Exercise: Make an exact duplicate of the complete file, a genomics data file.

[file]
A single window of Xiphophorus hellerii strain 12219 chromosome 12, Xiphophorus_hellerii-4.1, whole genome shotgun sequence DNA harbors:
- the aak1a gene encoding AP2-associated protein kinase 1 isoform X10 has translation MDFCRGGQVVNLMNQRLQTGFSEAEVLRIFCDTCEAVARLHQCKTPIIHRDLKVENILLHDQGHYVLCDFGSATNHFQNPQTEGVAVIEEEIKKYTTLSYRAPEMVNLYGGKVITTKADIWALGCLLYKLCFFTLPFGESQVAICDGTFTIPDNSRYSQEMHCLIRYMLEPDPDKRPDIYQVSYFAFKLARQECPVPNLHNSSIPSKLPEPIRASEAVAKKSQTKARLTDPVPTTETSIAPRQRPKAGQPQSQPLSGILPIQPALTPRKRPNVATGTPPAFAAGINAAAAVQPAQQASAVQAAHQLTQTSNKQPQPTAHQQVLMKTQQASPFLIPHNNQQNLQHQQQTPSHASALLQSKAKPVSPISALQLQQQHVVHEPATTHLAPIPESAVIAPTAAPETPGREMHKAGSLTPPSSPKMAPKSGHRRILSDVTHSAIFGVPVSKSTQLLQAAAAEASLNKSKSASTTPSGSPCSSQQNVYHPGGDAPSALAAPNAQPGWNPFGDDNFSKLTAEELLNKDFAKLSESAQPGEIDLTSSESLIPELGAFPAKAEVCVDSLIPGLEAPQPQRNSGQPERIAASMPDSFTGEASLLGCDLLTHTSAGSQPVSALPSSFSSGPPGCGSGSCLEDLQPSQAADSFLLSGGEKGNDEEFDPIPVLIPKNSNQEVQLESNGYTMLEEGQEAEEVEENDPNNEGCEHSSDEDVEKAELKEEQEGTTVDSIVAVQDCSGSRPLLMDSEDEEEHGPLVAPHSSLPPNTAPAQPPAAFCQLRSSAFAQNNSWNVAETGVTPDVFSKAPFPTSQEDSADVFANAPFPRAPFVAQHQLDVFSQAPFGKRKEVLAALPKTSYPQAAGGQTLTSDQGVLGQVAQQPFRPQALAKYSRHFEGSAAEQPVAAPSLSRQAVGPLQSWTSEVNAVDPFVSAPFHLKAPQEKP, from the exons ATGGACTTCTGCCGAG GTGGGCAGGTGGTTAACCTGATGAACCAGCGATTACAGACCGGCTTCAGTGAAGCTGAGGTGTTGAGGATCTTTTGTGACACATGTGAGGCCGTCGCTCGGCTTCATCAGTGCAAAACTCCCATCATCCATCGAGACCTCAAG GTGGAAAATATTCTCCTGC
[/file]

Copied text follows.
A single window of Xiphophorus hellerii strain 12219 chromosome 12, Xiphophorus_hellerii-4.1, whole genome shotgun sequence DNA harbors:
- the aak1a gene encoding AP2-associated protein kinase 1 isoform X10 has translation MDFCRGGQVVNLMNQRLQTGFSEAEVLRIFCDTCEAVARLHQCKTPIIHRDLKVENILLHDQGHYVLCDFGSATNHFQNPQTEGVAVIEEEIKKYTTLSYRAPEMVNLYGGKVITTKADIWALGCLLYKLCFFTLPFGESQVAICDGTFTIPDNSRYSQEMHCLIRYMLEPDPDKRPDIYQVSYFAFKLARQECPVPNLHNSSIPSKLPEPIRASEAVAKKSQTKARLTDPVPTTETSIAPRQRPKAGQPQSQPLSGILPIQPALTPRKRPNVATGTPPAFAAGINAAAAVQPAQQASAVQAAHQLTQTSNKQPQPTAHQQVLMKTQQASPFLIPHNNQQNLQHQQQTPSHASALLQSKAKPVSPISALQLQQQHVVHEPATTHLAPIPESAVIAPTAAPETPGREMHKAGSLTPPSSPKMAPKSGHRRILSDVTHSAIFGVPVSKSTQLLQAAAAEASLNKSKSASTTPSGSPCSSQQNVYHPGGDAPSALAAPNAQPGWNPFGDDNFSKLTAEELLNKDFAKLSESAQPGEIDLTSSESLIPELGAFPAKAEVCVDSLIPGLEAPQPQRNSGQPERIAASMPDSFTGEASLLGCDLLTHTSAGSQPVSALPSSFSSGPPGCGSGSCLEDLQPSQAADSFLLSGGEKGNDEEFDPIPVLIPKNSNQEVQLESNGYTMLEEGQEAEEVEENDPNNEGCEHSSDEDVEKAELKEEQEGTTVDSIVAVQDCSGSRPLLMDSEDEEEHGPLVAPHSSLPPNTAPAQPPAAFCQLRSSAFAQNNSWNVAETGVTPDVFSKAPFPTSQEDSADVFANAPFPRAPFVAQHQLDVFSQAPFGKRKEVLAALPKTSYPQAAGGQTLTSDQGVLGQVAQQPFRPQALAKYSRHFEGSAAEQPVAAPSLSRQAVGPLQSWTSEVNAVDPFVSAPFHLKAPQEKP, from the exons ATGGACTTCTGCCGAG GTGGGCAGGTGGTTAACCTGATGAACCAGCGATTACAGACCGGCTTCAGTGAAGCTGAGGTGTTGAGGATCTTTTGTGACACATGTGAGGCCGTCGCTCGGCTTCATCAGTGCAAAACTCCCATCATCCATCGAGACCTCAAG GTGGAAAATATTCTCCTGC